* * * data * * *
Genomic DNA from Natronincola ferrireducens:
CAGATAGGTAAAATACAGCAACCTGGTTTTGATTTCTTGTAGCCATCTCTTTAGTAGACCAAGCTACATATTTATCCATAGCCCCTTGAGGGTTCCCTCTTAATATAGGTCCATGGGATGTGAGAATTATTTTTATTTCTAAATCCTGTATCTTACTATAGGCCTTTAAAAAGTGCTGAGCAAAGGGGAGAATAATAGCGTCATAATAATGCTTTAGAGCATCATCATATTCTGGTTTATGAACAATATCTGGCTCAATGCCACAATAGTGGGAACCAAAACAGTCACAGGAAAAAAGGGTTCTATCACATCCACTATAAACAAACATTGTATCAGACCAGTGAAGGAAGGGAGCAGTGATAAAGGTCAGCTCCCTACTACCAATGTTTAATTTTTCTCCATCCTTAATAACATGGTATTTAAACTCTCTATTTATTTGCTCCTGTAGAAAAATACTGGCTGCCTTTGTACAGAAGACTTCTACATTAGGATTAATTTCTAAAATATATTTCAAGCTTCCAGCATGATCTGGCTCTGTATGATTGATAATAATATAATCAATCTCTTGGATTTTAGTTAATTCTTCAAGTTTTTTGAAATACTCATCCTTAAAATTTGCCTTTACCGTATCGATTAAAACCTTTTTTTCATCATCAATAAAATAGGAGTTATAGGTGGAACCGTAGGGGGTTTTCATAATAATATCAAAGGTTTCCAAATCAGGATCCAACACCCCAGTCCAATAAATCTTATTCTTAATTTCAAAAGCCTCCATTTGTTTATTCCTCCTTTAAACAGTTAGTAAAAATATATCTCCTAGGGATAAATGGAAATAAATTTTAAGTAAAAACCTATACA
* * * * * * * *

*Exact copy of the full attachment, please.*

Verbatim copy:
Genomic DNA from Natronincola ferrireducens:
CAGATAGGTAAAATACAGCAACCTGGTTTTGATTTCTTGTAGCCATCTCTTTAGTAGACCAAGCTACATATTTATCCATAGCCCCTTGAGGGTTCCCTCTTAATATAGGTCCATGGGATGTGAGAATTATTTTTATTTCTAAATCCTGTATCTTACTATAGGCCTTTAAAAAGTGCTGAGCAAAGGGGAGAATAATAGCGTCATAATAATGCTTTAGAGCATCATCATATTCTGGTTTATGAACAATATCTGGCTCAATGCCACAATAGTGGGAACCAAAACAGTCACAGGAAAAAAGGGTTCTATCACATCCACTATAAACAAACATTGTATCAGACCAGTGAAGGAAGGGAGCAGTGATAAAGGTCAGCTCCCTACTACCAATGTTTAATTTTTCTCCATCCTTAATAACATGGTATTTAAACTCTCTATTTATTTGCTCCTGTAGAAAAATACTGGCTGCCTTTGTACAGAAGACTTCTACATTAGGATTAATTTCTAAAATATATTTCAAGCTTCCAGCATGATCTGGCTCTGTATGATTGATAATAATATAATCAATCTCTTGGATTTTAGTTAATTCTTCAAGTTTTTTGAAATACTCATCCTTAAAATTTGCCTTTACCGTATCGATTAAAACCTTTTTTTCATCATCAATAAAATAGGAGTTATAGGTGGAACCGTAGGGGGTTTTCATAATAATATCAAAGGTTTCCAAATCAGGATCCAACACCCCAGTCCAATAAATCTTATTCTTAATTTCAAAAGCCTCCATTTGTTTATTCCTCCTTTAAACAGTTAGTAAAAATATATCTCCTAGGGATAAATGGAAATAAATTTTAAGTAAAAACCTATACA